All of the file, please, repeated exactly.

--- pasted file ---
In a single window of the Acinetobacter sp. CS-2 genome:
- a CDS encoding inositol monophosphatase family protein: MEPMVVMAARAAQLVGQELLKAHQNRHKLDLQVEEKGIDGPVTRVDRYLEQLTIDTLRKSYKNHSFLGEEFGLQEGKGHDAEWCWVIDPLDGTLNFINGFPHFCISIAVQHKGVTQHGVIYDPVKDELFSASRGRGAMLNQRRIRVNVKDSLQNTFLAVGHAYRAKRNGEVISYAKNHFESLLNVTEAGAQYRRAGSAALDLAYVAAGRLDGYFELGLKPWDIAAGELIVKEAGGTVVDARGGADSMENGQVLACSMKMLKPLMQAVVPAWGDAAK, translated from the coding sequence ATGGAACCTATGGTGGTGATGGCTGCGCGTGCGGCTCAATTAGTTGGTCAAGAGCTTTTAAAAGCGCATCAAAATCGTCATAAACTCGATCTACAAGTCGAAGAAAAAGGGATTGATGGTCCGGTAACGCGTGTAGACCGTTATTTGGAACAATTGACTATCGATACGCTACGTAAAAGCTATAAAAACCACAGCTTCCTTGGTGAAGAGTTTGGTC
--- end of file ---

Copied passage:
In a single window of the Acinetobacter sp. CS-2 genome:
- a CDS encoding inositol monophosphatase family protein: MEPMVVMAARAAQLVGQELLKAHQNRHKLDLQVEEKGIDGPVTRVDRYLEQLTIDTLRKSYKNHSFLGEEFGLQEGKGHDAEWCWVIDPLDGTLNFINGFPHFCISIAVQHKGVTQHGVIYDPVKDELFSASRGRGAMLNQRRIRVNVKDSLQNTFLAVGHAYRAKRNGEVISYAKNHFESLLNVTEAGAQYRRAGSAALDLAYVAAGRLDGYFELGLKPWDIAAGELIVKEAGGTVVDARGGADSMENGQVLACSMKMLKPLMQAVVPAWGDAAK, translated from the coding sequence ATGGAACCTATGGTGGTGATGGCTGCGCGTGCGGCTCAATTAGTTGGTCAAGAGCTTTTAAAAGCGCATCAAAATCGTCATAAACTCGATCTACAAGTCGAAGAAAAAGGGATTGATGGTCCGGTAACGCGTGTAGACCGTTATTTGGAACAATTGACTATCGATACGCTACGTAAAAGCTATAAAAACCACAGCTTCCTTGGTGAAGAGTTTGGTC